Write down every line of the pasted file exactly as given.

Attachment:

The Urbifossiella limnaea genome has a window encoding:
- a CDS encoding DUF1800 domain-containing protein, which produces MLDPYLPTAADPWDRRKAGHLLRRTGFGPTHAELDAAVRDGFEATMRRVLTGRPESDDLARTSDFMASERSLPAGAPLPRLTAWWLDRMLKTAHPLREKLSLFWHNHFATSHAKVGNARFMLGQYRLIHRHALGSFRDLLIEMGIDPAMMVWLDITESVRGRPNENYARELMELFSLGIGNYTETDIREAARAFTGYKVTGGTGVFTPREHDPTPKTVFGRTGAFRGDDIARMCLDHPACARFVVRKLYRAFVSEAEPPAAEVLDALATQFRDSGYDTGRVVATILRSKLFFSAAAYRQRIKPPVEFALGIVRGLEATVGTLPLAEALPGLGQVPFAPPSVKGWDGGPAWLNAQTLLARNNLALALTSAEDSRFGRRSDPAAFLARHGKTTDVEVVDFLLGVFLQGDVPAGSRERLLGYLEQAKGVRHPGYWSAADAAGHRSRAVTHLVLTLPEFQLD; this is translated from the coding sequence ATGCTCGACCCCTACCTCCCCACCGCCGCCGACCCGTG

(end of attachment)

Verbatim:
The Urbifossiella limnaea genome has a window encoding:
- a CDS encoding DUF1800 domain-containing protein, which produces MLDPYLPTAADPWDRRKAGHLLRRTGFGPTHAELDAAVRDGFEATMRRVLTGRPESDDLARTSDFMASERSLPAGAPLPRLTAWWLDRMLKTAHPLREKLSLFWHNHFATSHAKVGNARFMLGQYRLIHRHALGSFRDLLIEMGIDPAMMVWLDITESVRGRPNENYARELMELFSLGIGNYTETDIREAARAFTGYKVTGGTGVFTPREHDPTPKTVFGRTGAFRGDDIARMCLDHPACARFVVRKLYRAFVSEAEPPAAEVLDALATQFRDSGYDTGRVVATILRSKLFFSAAAYRQRIKPPVEFALGIVRGLEATVGTLPLAEALPGLGQVPFAPPSVKGWDGGPAWLNAQTLLARNNLALALTSAEDSRFGRRSDPAAFLARHGKTTDVEVVDFLLGVFLQGDVPAGSRERLLGYLEQAKGVRHPGYWSAADAAGHRSRAVTHLVLTLPEFQLD; this is translated from the coding sequence ATGCTCGACCCCTACCTCCCCACCGCCGCCGACCCGTG